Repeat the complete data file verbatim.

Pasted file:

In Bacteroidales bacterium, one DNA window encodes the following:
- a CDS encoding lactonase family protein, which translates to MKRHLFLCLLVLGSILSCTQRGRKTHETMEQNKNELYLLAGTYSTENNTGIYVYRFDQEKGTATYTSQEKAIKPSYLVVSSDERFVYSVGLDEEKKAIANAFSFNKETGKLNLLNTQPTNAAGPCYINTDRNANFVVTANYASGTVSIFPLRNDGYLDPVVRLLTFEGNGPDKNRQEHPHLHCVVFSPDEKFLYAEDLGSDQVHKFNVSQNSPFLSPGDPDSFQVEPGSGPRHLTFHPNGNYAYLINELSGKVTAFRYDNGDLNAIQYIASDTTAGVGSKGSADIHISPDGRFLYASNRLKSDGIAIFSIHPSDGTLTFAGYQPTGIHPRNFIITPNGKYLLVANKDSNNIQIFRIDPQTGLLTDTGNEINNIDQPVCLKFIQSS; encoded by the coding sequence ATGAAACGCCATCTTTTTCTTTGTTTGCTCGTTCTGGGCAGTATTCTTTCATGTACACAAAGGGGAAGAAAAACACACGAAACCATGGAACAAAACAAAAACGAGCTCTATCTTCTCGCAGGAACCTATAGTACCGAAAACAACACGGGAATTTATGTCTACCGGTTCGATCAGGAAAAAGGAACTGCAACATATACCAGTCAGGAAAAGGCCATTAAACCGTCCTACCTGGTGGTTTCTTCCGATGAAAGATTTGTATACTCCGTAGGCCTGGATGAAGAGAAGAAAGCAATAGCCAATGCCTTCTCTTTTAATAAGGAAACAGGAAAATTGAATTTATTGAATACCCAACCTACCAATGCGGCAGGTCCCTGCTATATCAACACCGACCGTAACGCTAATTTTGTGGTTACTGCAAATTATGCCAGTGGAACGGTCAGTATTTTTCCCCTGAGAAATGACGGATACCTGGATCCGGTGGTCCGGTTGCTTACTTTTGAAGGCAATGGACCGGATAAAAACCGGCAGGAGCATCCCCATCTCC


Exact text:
In Bacteroidales bacterium, one DNA window encodes the following:
- a CDS encoding lactonase family protein, which translates to MKRHLFLCLLVLGSILSCTQRGRKTHETMEQNKNELYLLAGTYSTENNTGIYVYRFDQEKGTATYTSQEKAIKPSYLVVSSDERFVYSVGLDEEKKAIANAFSFNKETGKLNLLNTQPTNAAGPCYINTDRNANFVVTANYASGTVSIFPLRNDGYLDPVVRLLTFEGNGPDKNRQEHPHLHCVVFSPDEKFLYAEDLGSDQVHKFNVSQNSPFLSPGDPDSFQVEPGSGPRHLTFHPNGNYAYLINELSGKVTAFRYDNGDLNAIQYIASDTTAGVGSKGSADIHISPDGRFLYASNRLKSDGIAIFSIHPSDGTLTFAGYQPTGIHPRNFIITPNGKYLLVANKDSNNIQIFRIDPQTGLLTDTGNEINNIDQPVCLKFIQSS; encoded by the coding sequence ATGAAACGCCATCTTTTTCTTTGTTTGCTCGTTCTGGGCAGTATTCTTTCATGTACACAAAGGGGAAGAAAAACACACGAAACCATGGAACAAAACAAAAACGAGCTCTATCTTCTCGCAGGAACCTATAGTACCGAAAACAACACGGGAATTTATGTCTACCGGTTCGATCAGGAAAAAGGAACTGCAACATATACCAGTCAGGAAAAGGCCATTAAACCGTCCTACCTGGTGGTTTCTTCCGATGAAAGATTTGTATACTCCGTAGGCCTGGATGAAGAGAAGAAAGCAATAGCCAATGCCTTCTCTTTTAATAAGGAAACAGGAAAATTGAATTTATTGAATACCCAACCTACCAATGCGGCAGGTCCCTGCTATATCAACACCGACCGTAACGCTAATTTTGTGGTTACTGCAAATTATGCCAGTGGAACGGTCAGTATTTTTCCCCTGAGAAATGACGGATACCTGGATCCGGTGGTCCGGTTGCTTACTTTTGAAGGCAATGGACCGGATAAAAACCGGCAGGAGCATCCCCATCTCC